The British hold on Illinois was even shorter than was France’s. After the Revolutionary War broke out, Gov. Patrick Henry of Virginia sent an expedition west to what was then called “The Illinois Country” with the aim of conquest to stop destructive raids on Virginia’s western settlements. And on July 4, 1778, Col. George Rogers Clark and his militia regiment raised the Virginia state flag – flag No. 3 – over the colonial Illinois capital of Kaskaskia.
Clark was able to hold onto his conquest, but it was a tenuous hold. Not only did the British make attempts to take Illinois back, but Virginia officials also had to deal with occasional forays by Spanish troops. Spain had acquired what France called Louisiana, basically all of the area west of the Mississippi, north of Spanish Mexico and east of Spanish California, by the Treaty of Fontainebleau when it became clear France was going to lose its colonies east of the Mississippi to the British. At least twice during the Revolutionary War, Spanish expeditions marched northeast from St. Louis to claim the modern Midwest for Spain. One of these small, quixotic groups even managed to reach Fort St. Joseph on the St. Joseph River over in Indiana, capture the place, and raise the ﬂag of Imperial Spain, claiming The Illinois Country for Spain – and making it flag No. 4.
The Revolutionary War years were chaotic out here in Illinois. No one really knew who was in charge. Was it George Rogers Clark, the military commander? Or was it the politicians sent out from Williamsburg? The confusion eventually led to no order at all.
The Virginia Assembly, realizing they had no authority and even less money to spend on creating law and order, sensibly decided to wash their hands of the whole problem, signing The Illinois Country over to the Federal government soon after the war officially ended. So the United States ﬂag (flag number 5) ﬂew, at last, over what would one day be the state of Illinois.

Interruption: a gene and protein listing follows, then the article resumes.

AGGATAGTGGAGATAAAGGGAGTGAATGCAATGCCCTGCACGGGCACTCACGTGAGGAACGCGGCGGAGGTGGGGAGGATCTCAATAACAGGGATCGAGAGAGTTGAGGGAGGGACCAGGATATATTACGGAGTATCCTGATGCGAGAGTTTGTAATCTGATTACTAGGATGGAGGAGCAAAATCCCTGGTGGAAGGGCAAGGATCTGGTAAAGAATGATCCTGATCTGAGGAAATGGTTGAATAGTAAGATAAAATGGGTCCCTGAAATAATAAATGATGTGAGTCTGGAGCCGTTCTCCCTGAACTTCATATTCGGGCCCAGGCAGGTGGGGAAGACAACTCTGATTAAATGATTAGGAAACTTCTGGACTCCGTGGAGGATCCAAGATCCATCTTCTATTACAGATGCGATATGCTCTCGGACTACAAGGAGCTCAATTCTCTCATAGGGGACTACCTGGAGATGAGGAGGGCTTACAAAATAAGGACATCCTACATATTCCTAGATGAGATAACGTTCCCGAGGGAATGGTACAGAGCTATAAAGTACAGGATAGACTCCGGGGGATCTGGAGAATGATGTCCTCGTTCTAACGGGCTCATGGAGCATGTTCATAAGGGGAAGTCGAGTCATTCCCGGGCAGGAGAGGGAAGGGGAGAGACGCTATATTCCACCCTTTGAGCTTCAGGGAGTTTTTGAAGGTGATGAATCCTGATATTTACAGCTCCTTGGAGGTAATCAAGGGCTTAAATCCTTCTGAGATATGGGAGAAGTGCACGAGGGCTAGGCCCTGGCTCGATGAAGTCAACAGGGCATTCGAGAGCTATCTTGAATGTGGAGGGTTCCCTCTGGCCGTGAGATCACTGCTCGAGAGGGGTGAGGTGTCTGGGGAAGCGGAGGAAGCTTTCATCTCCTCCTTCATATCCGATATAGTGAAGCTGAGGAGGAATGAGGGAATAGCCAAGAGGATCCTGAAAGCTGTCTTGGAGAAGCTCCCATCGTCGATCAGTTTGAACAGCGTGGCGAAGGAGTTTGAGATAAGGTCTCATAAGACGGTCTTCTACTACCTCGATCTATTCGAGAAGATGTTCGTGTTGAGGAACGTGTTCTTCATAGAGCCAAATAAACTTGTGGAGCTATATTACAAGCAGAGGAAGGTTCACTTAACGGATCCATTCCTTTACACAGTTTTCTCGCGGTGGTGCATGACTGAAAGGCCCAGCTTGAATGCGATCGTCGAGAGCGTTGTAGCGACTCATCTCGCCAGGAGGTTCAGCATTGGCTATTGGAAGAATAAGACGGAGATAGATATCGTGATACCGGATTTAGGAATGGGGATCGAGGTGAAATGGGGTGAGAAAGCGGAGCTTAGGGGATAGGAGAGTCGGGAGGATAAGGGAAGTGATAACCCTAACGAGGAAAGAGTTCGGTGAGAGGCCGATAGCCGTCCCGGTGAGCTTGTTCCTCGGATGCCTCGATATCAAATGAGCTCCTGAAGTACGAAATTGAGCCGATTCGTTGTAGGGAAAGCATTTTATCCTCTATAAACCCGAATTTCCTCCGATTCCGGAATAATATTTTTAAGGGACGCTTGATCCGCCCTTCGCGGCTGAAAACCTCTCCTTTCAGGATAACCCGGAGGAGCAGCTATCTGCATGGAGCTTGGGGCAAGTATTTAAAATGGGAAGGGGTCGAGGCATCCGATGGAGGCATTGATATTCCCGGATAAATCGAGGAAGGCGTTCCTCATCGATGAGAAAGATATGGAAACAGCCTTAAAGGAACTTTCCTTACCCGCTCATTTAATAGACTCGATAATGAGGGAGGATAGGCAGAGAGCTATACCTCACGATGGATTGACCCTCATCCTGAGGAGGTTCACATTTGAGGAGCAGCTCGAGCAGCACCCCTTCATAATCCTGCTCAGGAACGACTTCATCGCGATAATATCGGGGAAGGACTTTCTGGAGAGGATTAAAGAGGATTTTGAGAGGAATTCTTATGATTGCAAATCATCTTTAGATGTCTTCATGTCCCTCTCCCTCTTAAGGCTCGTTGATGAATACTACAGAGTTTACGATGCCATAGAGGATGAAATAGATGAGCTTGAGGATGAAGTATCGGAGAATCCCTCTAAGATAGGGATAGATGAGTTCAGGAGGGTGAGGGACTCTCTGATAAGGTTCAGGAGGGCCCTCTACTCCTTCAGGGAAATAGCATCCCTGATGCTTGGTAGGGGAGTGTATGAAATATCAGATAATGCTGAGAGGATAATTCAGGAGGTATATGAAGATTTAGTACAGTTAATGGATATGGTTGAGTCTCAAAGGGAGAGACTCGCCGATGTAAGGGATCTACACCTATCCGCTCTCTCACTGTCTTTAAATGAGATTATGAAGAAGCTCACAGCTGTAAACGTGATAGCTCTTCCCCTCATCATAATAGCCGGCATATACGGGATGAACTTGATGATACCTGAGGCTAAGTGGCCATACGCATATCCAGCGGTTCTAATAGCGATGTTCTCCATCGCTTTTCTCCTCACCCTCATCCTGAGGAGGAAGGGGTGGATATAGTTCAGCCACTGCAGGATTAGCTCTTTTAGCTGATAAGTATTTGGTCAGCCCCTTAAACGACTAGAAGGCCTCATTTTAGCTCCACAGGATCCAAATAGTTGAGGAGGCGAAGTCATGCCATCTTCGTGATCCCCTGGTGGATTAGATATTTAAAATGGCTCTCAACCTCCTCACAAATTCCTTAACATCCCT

But it took some time for the government in Washington to establish order, too, a process interrupted by various wars with the region’s Native American tribes (during which the U.S. Army suffered its worst defeat ever at the hands of the Native People’s military forces), followed by the War of 1812 against, once again, the British.
It wasn’t until December of 1818 that Illinois was finally granted statehood by the U.S. Congress, following months of political maneuvering that finally resulted in establishing the state’s current boundaries.
In 1819, the Illinois General Assembly adopted the state’s first Great Seal, but no state flag was to be formally adopted for nearly a century. Not until 1912 was there an organized effort to get Illinois to adopt a state flag. The Daughters of the American Revolution spearheaded the effort and on July 6, 1915, the General Assembly finally approved the DAR’s contest-winning flag design of Lucy Wilder Derwent. And we finally had flag number six.
Flag Day is generally a low key holiday, but it probably ought to be more popular than it is, especially since Flag Day’s founder is buried right here in the Fox Valley.